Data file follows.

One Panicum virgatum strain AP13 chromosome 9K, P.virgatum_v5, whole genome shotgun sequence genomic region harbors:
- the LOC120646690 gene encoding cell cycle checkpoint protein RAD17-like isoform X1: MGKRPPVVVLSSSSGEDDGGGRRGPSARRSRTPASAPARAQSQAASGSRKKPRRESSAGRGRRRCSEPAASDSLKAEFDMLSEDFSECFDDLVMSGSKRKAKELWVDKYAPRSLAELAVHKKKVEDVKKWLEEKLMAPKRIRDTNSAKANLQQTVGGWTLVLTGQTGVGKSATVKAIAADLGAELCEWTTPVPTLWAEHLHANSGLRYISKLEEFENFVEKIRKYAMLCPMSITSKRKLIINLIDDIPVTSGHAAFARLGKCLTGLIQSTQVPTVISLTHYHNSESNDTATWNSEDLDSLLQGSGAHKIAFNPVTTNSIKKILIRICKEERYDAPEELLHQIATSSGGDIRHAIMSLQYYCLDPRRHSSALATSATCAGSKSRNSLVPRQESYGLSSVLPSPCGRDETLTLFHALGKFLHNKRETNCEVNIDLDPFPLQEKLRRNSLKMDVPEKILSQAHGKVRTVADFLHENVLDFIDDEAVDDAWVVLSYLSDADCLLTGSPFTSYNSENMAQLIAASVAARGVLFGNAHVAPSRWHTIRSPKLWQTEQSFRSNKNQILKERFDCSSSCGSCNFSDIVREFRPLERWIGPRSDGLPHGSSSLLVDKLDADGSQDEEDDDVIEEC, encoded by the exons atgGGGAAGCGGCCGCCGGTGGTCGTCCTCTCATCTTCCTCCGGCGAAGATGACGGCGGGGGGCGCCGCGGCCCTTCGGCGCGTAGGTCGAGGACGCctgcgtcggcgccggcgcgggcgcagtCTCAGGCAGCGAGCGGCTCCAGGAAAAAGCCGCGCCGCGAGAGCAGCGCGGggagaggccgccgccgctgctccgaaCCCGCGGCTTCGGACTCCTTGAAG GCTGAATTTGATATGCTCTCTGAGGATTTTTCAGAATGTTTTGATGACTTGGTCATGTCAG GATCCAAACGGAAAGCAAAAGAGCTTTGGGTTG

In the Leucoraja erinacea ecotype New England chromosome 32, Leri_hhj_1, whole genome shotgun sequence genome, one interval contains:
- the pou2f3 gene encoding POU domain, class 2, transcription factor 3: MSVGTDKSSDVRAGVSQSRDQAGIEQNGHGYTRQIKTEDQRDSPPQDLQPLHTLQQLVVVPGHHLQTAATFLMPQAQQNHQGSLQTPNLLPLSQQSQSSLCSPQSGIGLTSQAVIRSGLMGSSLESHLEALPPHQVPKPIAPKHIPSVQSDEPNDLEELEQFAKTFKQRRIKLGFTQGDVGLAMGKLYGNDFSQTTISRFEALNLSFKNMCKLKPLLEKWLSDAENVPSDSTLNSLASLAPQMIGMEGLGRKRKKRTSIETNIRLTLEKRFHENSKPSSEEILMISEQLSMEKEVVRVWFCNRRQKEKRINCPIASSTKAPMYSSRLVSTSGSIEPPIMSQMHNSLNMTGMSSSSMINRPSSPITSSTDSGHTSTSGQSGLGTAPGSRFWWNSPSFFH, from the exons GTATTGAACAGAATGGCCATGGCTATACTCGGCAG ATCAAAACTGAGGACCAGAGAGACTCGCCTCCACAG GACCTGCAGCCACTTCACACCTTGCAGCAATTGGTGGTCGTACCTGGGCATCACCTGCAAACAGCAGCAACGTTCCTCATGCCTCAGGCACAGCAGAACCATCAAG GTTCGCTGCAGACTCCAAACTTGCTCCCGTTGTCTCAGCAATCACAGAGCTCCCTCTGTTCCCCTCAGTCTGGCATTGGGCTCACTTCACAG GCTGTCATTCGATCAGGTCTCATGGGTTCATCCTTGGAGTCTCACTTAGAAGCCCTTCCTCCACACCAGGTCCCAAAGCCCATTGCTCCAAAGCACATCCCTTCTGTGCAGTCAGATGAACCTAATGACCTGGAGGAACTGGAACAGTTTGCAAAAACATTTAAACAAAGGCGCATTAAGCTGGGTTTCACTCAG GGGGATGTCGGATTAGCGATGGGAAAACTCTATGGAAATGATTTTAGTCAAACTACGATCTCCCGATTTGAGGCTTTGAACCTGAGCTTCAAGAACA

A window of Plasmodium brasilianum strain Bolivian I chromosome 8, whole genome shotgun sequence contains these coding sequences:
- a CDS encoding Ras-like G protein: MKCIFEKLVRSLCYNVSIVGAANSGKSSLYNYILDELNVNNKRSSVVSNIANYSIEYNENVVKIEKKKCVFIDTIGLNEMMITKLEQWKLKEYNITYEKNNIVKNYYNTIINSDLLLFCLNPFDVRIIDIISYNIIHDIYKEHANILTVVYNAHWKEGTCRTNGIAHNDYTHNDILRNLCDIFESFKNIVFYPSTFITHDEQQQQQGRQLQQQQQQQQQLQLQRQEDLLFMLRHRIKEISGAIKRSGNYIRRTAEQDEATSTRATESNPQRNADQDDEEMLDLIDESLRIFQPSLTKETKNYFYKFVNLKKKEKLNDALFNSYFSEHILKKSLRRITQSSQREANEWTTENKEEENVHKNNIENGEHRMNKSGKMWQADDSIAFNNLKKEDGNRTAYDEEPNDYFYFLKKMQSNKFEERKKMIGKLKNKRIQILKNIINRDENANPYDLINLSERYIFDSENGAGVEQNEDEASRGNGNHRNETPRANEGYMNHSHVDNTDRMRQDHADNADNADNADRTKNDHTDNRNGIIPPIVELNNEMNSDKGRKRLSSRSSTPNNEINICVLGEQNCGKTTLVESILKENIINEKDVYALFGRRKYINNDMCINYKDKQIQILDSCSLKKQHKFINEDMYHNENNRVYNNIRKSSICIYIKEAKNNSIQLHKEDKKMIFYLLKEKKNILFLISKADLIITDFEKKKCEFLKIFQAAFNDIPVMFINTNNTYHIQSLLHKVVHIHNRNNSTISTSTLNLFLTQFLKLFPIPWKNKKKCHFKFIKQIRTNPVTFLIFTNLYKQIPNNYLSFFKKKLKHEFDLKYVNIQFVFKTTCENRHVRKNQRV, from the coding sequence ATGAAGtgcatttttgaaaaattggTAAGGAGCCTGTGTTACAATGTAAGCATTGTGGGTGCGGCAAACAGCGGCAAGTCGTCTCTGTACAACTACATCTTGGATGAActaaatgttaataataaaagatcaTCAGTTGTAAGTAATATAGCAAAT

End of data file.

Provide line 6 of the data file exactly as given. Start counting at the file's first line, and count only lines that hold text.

- a CDS encoding Ras-like G protein: MKCIFEKLVRSLCYNVSIVGAANSGKSSLYNYILDELNVNNKRSSVVSNIANYSIEYNENVVKIEKKKCVFIDTIGLNEMMITKLEQWKLKEYNITYEKNNIVKNYYNTIINSDLLLFCLNPFDVRIIDIISYNIIHDIYKEHANILTVVYNAHWKEGTCRTNGIAHNDYTHNDILRNLCDIFESFKNIVFYPSTFITHDEQQQQQGRQLQQQQQQQQQLQLQRQEDLLFMLRHRIKEISGAIKRSGNYIRRTAEQDEATSTRATESNPQRNADQDDEEMLDLIDESLRIFQPSLTKETKNYFYKFVNLKKKEKLNDALFNSYFSEHILKKSLRRITQSSQREANEWTTENKEEENVHKNNIENGEHRMNKSGKMWQADDSIAFNNLKKEDGNRTAYDEEPNDYFYFLKKMQSNKFEERKKMIGKLKNKRIQILKNIINRDENANPYDLINLSERYIFDSENGAGVEQNEDEASRGNGNHRNETPRANEGYMNHSHVDNTDRMRQDHADNADNADNADRTKNDHTDNRNGIIPPIVELNNEMNSDKGRKRLSSRSSTPNNEINICVLGEQNCGKTTLVESILKENIINEKDVYALFGRRKYINNDMCINYKDKQIQILDSCSLKKQHKFINEDMYHNENNRVYNNIRKSSICIYIKEAKNNSIQLHKEDKKMIFYLLKEKKNILFLISKADLIITDFEKKKCEFLKIFQAAFNDIPVMFINTNNTYHIQSLLHKVVHIHNRNNSTISTSTLNLFLTQFLKLFPIPWKNKKKCHFKFIKQIRTNPVTFLIFTNLYKQIPNNYLSFFKKKLKHEFDLKYVNIQFVFKTTCENRHVRKNQRV, from the coding sequence ATGAAGtgcatttttgaaaaattggTAAGGAGCCTGTGTTACAATGTAAGCATTGTGGGTGCGGCAAACAGCGGCAAGTCGTCTCTGTACAACTACATCTTGGATGAActaaatgttaataataaaagatcaTCAGTTGTAAGTAATATAGCAAAT